This week’s TBT feature was also in last Sunday’s “Lazy Sunday XXIV – Education.” With the school year in full swing, it’s always enjoyable to look back at the benefits of education—a reminder of why getting education right is so important.
Abraham Lincoln was largely self-educated, and he was motivated, it seems, by both a desire to improve his condition in life, and by a genuine love of learning. As an avid reader myself, I can related to the anecdote (relayed below) of young Abe walking around with “a book in his hand or in his pocket.”
This little piece was an “Historical Moment,” a monthly feature for the Florence County (SC) GOP’s public events. If I recall correctly, the FCGOP Chairman skipped over my segment in the program (presumably by mistake, but perhaps to save time), so while I wrote this brief talk for the September 2018 meeting, I did not deliver it publicly until the October meeting (it was published on this blog in September).
I hope you’ll find this adaptation of my talk enjoyable. Here is “Lincoln on Education“:
We’re gathered here tonight to hear from members of and candidates for School Board; in that spirit, I’d like to speak briefly about education, particularly the education of the first Republican President, Abraham Lincoln.
From what I’ve read, Lincoln’s entire formal education consisted of around a year of schooling. He would have a week or two here and there throughout his childhood in Kentucky and Indiana, and then return to working on the family’s farm.
Despite little formal education, Lincoln taught himself throughout his life. He loved to read, and would read deeply on a variety of subjects, obtaining books whenever and wherever he could. One of his contemporaries commented that “I never saw Abe after he was twelve that he didn’t have a book in his hand or in his pocket. It didn’t seem natural to see a feller read like that.” When he sat for the bar exam, he’d read law books on his own time to prepare.
Lincoln also believed in education as a source of patriotism, morality, and self-improvement—what we might call “upward mobility.” He was not a man who wanted to stay on the farm, and his self-education was a means to escape poverty.
If you’ll indulge me, I’d like to quote Lincoln at length from his 1832 speech “To the People of Sangamo County”:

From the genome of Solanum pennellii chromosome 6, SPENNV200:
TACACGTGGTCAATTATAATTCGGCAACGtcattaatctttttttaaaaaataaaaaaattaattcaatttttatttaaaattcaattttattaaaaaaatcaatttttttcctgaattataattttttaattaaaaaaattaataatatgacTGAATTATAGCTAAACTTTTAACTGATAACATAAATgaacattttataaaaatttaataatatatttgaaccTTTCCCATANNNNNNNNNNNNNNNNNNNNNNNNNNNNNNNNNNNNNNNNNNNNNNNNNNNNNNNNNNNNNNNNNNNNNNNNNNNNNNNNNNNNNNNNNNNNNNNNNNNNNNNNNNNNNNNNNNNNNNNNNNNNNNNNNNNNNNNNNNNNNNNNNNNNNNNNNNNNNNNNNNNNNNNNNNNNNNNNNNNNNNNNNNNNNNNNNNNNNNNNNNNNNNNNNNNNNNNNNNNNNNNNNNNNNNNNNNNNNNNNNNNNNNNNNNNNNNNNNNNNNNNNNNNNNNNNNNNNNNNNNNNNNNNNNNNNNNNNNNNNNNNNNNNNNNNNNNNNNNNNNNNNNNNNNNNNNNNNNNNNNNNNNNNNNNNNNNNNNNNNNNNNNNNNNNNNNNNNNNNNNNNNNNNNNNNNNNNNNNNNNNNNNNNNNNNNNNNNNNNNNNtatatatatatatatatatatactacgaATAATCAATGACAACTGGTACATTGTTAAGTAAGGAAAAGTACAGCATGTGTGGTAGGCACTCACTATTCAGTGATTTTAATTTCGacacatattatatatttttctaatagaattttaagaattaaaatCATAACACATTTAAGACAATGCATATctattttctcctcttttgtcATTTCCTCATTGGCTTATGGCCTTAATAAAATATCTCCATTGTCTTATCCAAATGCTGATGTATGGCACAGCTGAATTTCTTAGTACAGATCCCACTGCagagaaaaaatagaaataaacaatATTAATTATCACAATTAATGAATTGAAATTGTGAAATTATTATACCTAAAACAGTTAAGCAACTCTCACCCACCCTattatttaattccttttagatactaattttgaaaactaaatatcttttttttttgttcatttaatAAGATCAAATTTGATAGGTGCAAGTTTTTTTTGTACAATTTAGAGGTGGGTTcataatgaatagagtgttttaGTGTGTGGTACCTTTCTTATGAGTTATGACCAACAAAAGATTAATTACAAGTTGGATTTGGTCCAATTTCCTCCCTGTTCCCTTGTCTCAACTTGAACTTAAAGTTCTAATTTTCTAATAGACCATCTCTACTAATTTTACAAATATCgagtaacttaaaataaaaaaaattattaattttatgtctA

“Upon the subject of education, not presuming to dictate any plan or system respecting it, I can only say that I view it as the most important subject which we as a people can be engaged in. That every man may receive at least, a moderate education, and thereby be enabled to read the histories of his own and other countries, by which he may duly appreciate the value of our free institutions, appears to be an object of vital importance, even on this account alone, to say nothing of the advantages and satisfaction to be derived from all being able to read the scriptures and other works, both of a religious and moral nature, for themselves. For my part, I desire to see the time when education, and by its means, morality, sobriety, enterprise and industry, shall become much more general than at present, and should be gratified to have it in my power to contribute something to the advancement of any measure which might have a tendency to accelerate the happy period.”
Here we can see Lincoln’s belief that education lays the foundation for patriotism—we understand our freedoms better when we understood what they cost, and that others lack them. We see, too, the power of education to teach us the virtuous and the good. From that morality flows, as Lincoln said, “sobriety, enterprise, and industry,” the tripartite tools to improve our material conditions.
Patriotism, morality, and industry—these were the three benefits of education Lincoln espoused. Coming from the man who wrote the Gettysburg Address, I think we should take Lincoln’s views on education seriously.